The boundary changes that are proposed are only a tiny part of a UK wide review. Many MPs from across the country spoke out against the Govt Plans, mostly raising objections about splitting communities, and on democratic deficit grounds – arguing that if the Govt want to save on the money it spends on Parliament, it should first look at cutting the House of  Lords, whose members outnumber the Commons almost two to one. The government is also accused of ‘gerrymandering’ – the practice of changing the boundaries etc so your party has an advantage.

Disappointingly for Cornish campaigners, none of the rest of the country’s MPs mentioned their support for Cornwall, although when introducing her Bill, Pat Glass said that she had received the largest amount of public correspondence from the Duchy.

At one point Alex Salmond of the SNP  interrupted Steve Double to ask if he was aware that “the nonsense like the one he was eloquently describing could be replicated across the four nations of the United Kingdom, as well as in the nation of Cornwall”

Sheryl Murray’s performance was particularly guiling. She seemed to be there solely to delay proceedings, filibuster and do Tory Party work – anything but represent her constituents. She even interrupted fellow Cornish MP Steve Double at least twice, at one point saying to him

“You say you are here to speak for the people of Cornwall. Well, I’m a Cornish girl and you don’t speak for me”.

She disputed the strength of feeling Devonwall has provoked, claiming that only 400 out of her 70,000 odd constituents had signed a petition against it. She then went on to say that although it was unpalatable to some, the argument was lost, then she sat down with a smirk on her face. Other Tories joined in the delaying tactics, with one Conservative, Mark Harper getting told off by the Speaker for lying  – about having a cold so he asked to go first so he could get to his sick bed, then he dragged on for about an hour whilst supposedly poorly. He was still there at the end of the debate at approx 2pm!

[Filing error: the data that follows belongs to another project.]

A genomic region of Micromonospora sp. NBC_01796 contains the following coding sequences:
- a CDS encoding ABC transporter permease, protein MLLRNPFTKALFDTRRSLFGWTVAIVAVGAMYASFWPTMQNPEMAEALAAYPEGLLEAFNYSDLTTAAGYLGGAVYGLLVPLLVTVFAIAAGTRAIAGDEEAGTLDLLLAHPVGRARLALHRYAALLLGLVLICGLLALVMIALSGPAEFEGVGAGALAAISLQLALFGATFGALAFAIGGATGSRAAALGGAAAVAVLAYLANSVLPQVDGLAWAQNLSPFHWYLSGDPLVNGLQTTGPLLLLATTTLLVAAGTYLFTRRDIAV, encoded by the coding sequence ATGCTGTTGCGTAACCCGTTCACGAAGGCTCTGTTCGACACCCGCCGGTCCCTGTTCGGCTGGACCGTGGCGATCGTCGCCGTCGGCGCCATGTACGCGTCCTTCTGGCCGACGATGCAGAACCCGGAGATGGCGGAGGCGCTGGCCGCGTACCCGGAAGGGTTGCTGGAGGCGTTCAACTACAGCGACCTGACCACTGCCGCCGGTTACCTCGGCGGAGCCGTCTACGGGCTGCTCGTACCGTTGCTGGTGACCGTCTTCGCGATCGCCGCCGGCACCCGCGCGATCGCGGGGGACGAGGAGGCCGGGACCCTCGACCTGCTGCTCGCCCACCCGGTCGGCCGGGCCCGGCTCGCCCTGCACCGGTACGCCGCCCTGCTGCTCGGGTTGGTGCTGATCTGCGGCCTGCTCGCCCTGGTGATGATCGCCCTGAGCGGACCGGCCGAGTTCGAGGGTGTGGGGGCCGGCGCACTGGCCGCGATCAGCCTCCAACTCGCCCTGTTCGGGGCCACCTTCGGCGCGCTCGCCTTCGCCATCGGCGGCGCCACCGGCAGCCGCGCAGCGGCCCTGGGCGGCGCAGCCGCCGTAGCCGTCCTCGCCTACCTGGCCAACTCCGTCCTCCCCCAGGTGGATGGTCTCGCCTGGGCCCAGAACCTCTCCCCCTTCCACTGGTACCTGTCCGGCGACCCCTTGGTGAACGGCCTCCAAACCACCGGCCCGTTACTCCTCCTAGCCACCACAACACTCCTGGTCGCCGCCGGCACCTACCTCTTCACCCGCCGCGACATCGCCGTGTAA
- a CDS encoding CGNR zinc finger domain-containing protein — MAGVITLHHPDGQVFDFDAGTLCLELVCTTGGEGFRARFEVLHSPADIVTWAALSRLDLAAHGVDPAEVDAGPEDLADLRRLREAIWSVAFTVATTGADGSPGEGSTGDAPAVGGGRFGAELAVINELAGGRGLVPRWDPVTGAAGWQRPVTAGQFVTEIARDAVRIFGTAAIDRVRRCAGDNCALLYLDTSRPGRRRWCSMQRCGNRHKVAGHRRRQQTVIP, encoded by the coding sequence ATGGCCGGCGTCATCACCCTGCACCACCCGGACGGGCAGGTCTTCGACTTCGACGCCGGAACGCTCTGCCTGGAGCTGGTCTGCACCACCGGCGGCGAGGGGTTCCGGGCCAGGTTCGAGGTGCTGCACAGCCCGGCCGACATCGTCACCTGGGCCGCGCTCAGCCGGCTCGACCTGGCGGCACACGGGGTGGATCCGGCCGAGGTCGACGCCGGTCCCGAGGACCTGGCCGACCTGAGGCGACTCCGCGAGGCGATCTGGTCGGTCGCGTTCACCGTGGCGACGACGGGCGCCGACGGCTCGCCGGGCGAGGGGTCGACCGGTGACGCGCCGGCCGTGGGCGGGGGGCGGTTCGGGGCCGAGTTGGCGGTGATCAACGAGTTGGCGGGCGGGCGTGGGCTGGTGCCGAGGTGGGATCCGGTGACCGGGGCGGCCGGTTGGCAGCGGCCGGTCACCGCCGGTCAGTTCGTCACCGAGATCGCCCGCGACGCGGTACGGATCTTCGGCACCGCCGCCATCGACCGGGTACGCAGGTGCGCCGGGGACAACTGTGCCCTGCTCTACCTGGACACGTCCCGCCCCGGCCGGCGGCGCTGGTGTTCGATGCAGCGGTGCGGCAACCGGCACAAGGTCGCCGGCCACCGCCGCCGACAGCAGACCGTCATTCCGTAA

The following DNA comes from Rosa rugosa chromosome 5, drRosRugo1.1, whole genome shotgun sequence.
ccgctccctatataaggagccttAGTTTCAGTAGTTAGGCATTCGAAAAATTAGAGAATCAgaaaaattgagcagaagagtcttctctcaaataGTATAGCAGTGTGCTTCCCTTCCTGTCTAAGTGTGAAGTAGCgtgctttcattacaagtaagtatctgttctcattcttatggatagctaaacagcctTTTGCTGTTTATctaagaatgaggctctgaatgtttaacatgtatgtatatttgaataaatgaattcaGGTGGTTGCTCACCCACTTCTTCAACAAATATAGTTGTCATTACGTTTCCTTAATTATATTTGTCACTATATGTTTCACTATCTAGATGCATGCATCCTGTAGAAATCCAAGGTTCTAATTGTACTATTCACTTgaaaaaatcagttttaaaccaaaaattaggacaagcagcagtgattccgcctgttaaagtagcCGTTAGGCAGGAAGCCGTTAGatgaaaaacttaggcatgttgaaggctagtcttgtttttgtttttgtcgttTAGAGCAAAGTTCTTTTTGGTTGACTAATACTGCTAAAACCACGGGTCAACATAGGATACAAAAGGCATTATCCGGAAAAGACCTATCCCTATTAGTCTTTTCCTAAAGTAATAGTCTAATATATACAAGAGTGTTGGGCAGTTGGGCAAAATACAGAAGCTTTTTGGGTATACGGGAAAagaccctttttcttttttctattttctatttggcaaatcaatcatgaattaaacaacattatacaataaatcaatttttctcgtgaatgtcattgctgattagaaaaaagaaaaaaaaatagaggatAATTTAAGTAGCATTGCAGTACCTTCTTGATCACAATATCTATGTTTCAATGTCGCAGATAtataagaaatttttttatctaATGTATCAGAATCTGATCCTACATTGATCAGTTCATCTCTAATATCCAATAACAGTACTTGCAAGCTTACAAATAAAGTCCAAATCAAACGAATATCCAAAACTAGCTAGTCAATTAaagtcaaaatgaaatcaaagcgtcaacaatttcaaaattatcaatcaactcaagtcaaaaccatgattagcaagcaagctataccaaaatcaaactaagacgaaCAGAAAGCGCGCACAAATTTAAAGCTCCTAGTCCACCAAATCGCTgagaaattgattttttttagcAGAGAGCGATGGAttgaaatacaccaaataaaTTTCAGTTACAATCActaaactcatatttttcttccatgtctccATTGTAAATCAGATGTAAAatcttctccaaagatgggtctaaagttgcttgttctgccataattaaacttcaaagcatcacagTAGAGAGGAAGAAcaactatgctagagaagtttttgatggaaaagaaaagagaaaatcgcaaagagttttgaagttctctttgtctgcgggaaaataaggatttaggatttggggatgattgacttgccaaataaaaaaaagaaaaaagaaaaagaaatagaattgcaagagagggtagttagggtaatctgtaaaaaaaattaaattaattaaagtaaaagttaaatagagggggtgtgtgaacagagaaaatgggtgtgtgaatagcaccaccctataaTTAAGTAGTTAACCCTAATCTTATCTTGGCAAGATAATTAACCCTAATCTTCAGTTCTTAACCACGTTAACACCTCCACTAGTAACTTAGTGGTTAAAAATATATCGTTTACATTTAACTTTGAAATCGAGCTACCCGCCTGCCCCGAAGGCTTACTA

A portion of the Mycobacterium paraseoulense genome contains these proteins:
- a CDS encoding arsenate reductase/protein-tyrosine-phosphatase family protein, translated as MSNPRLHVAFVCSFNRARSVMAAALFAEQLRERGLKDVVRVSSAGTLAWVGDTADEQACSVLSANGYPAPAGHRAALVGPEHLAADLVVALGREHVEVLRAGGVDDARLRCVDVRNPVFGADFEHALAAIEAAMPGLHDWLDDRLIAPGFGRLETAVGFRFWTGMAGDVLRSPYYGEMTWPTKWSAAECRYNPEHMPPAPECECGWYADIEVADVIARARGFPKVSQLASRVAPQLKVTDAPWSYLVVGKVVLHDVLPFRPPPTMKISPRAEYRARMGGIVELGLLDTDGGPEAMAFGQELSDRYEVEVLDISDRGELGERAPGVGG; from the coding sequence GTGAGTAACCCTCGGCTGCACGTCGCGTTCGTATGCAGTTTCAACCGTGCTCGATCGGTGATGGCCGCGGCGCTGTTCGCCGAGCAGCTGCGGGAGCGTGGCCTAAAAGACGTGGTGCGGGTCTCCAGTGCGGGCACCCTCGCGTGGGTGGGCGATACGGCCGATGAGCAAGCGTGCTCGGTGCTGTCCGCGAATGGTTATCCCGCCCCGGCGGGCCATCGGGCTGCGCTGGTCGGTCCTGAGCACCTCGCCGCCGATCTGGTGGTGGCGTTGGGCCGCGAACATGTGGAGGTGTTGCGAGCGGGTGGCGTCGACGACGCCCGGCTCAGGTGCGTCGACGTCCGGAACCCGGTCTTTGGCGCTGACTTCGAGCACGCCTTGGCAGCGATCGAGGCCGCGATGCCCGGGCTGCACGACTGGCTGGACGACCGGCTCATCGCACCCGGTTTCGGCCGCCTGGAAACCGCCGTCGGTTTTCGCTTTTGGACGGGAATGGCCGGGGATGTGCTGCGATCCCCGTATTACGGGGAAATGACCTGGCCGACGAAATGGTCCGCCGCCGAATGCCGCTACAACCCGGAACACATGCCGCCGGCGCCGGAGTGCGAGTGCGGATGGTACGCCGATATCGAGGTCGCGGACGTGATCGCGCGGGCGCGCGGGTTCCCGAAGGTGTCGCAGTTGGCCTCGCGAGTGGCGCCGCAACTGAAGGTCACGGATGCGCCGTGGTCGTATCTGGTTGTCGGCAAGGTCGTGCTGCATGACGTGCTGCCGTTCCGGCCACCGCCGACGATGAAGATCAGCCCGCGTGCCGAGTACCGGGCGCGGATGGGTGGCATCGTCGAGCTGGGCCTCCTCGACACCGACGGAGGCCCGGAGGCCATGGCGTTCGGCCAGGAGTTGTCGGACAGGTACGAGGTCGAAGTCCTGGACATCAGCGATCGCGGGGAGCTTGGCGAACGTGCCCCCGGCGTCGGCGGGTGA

She wasn’t finished for the day – she remained in the chamber and filibustered through a bill about disability rights, which meant it couldn’t become law. Her behaviour has received widespread criticism and been called “awful and despicable”.

Steve Double concluded by asking the MP who had brought forward the Bill Pat Glass, to consider putting an amendment to the Bill, as it proceeds, to make a special case for Cornwall, under the terms Special Minority Status that the Cornish enjoy, to protect the traditional Cornish Parliamentary boundaries.

Commenting after the debate, Steve said:

“I have always said that I am a Cornishman first and a Conservative second. As MP I can use my position to speak up and vote in Parliament where I think I can best affect change. This is one of those occasions when I believe that speaking up for Cornwall is the best thing to do even if it means disagreeing with the Government and so that is what I have done.”

The constituencies bill now goes to committee stage, and so although a blow has been landed, the fight against Devonwall continues.

See Steve Double’s speech here:


(meur ras to @Kernowpods for link)